She recoils again — the count is currently two strikes and no balls — and says that she wants to go back to Collinwood.
Trask: And what is there for you? The children are with me. You could help us with them.
Rachel: Even if I were there, you wouldn’t let me!
Trask: They miss you.
Rachel: If I were kind to them — even human — you’d stop me.
Trask: Perhaps our maker has chosen you as some strange instrument of change for me.
Rachel: You don’t believe that any more than I do.
Trask: Perhaps we were meant to change each other.
And then more with the hands! He really thinks he’s got a shot here.
So I guess Trask is running his own version of the story in his head, where he’s Mr. Rochester, and Jane is going to redeem him with her love. But everybody seems to be auditioning for that role in 1897, just heaps of Rochesters everywhere you look. You can’t all be Rochester, gentlemen; some of you will have to settle for being someone else.
The interesting thing for our purposes today is that this is the second time this week that we’ve heard this “you’re going to change me” line. That’s actually the core of the whole Rochester / Darcy / Sawyer / Edward Cullen / Damon Salvatore / Danny Zuko misunderstood bad-boy rebel fantasy that’s so damaging to the self-respect of the young ladies in the audience.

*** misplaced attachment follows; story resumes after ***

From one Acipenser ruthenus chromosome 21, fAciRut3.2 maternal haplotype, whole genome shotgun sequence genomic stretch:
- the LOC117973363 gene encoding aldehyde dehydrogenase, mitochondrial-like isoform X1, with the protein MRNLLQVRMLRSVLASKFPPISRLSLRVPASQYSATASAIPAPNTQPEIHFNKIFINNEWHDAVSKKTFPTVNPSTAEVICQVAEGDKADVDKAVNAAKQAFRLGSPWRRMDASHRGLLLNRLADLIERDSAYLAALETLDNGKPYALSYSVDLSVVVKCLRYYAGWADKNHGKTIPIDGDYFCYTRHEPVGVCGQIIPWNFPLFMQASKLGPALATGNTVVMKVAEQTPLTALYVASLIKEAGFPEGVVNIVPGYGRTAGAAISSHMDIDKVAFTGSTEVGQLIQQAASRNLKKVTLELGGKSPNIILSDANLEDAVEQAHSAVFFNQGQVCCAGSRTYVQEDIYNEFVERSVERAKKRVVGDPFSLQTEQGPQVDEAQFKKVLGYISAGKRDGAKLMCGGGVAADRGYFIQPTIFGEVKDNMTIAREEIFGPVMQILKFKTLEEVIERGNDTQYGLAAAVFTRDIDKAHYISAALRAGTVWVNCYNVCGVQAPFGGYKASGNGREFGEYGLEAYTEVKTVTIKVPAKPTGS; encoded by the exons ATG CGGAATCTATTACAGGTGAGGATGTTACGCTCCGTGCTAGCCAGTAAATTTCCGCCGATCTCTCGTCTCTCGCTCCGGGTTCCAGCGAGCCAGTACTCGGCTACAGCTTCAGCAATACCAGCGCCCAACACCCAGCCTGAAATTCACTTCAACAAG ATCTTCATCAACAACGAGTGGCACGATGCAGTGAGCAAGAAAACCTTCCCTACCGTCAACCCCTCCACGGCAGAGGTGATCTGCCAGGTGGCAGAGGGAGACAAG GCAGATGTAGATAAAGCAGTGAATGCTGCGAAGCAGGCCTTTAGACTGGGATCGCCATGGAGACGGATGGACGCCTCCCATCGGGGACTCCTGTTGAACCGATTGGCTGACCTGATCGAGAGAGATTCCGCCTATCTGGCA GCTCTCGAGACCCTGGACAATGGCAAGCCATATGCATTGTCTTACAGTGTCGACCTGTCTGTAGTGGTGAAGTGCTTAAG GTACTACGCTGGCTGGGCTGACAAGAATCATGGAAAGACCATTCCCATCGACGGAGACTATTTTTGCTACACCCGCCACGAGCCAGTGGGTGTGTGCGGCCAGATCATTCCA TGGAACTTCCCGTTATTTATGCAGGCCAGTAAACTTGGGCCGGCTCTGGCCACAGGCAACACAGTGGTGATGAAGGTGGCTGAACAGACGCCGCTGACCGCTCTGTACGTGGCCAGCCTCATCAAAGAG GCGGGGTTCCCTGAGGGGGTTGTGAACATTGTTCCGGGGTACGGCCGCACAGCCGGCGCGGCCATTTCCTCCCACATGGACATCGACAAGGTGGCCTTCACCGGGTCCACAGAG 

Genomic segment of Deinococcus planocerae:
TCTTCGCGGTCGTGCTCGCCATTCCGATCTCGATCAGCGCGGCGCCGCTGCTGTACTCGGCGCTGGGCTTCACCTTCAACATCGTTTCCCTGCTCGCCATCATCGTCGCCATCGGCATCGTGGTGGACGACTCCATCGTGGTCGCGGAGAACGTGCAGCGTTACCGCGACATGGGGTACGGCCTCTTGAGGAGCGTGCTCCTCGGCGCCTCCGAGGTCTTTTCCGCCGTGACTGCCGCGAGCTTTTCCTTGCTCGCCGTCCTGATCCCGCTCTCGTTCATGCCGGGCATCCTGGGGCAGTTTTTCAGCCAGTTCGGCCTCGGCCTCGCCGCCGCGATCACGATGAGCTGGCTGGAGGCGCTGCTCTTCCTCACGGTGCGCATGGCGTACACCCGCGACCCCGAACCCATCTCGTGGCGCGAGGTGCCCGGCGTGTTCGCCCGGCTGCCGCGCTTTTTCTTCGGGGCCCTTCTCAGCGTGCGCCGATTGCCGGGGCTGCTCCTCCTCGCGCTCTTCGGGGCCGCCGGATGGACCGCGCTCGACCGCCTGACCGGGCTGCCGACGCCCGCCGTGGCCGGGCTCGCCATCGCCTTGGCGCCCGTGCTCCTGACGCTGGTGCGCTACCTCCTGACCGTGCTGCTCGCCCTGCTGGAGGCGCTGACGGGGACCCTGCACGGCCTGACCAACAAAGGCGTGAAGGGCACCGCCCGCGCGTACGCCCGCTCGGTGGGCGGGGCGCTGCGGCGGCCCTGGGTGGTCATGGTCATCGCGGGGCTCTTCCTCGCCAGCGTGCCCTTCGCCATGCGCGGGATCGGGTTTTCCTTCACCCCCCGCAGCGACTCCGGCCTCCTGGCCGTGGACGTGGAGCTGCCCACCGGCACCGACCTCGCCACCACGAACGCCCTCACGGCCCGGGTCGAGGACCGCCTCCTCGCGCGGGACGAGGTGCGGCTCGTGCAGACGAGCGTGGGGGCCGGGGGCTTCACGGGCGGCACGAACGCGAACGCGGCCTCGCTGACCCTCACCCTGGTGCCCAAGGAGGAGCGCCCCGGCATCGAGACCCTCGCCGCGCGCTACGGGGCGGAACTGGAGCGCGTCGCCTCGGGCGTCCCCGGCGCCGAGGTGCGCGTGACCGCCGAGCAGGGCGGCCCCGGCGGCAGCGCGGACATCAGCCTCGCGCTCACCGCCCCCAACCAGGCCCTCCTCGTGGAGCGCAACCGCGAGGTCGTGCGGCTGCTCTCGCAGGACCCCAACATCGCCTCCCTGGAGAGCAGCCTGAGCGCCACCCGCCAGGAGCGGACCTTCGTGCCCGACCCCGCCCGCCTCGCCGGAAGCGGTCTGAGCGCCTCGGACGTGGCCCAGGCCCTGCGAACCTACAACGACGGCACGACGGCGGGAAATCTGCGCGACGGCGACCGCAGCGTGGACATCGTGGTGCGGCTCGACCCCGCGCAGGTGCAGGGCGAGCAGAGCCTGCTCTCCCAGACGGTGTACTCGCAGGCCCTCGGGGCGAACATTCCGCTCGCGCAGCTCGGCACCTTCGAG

The idea is that the vampire con artist secretly-married sexual predator from the wrong side of the tracks will go on doing terrible, terrible things until he is purified in the furnace of a young woman’s love, at which point he will look into her eyes and talk about feelings for as long as she wants to. This very rarely happens in real life, so encouraging young women to attach themselves to dangerous predators is probably not the smartest idea we’ve ever had.
The other person who tried this move on Tuesday was Angelique, when she told Barnabas, “I’ll be sweet, and tender, and gentle, if that’s the kind of woman you want your wife to be.” We weren’t supposed to believe her, either. The Dark Shadows writers must be as troubled by that trope as I am.
Over at Collinwood, there’s another villain asserting herself. 1897 is overstocked with villains right now; it’s actually hard to keep track of them all. This one is Laura, Jamison and Nora’s mother, and she’s some kind of make-believe Egyptian fire demon. By the way, I tried to find out if this phoenix fire thing has anything to do with Egypt’s sun god, to no success. The ancient Egyptians are not returning my calls.
Anyway, Laura’s casting a spell right now — at least, the “casting a spell” music cue is playing, which amounts to the same thing — and it begins with a remarkable little special effect.
She’s got three candles, and she reaches out and touches each one with her index finger. When she touches the candle, it springs into flame. And then she looks at the audience, as if to say, is THIS your card? It almost makes it worthwhile having Laura on the show.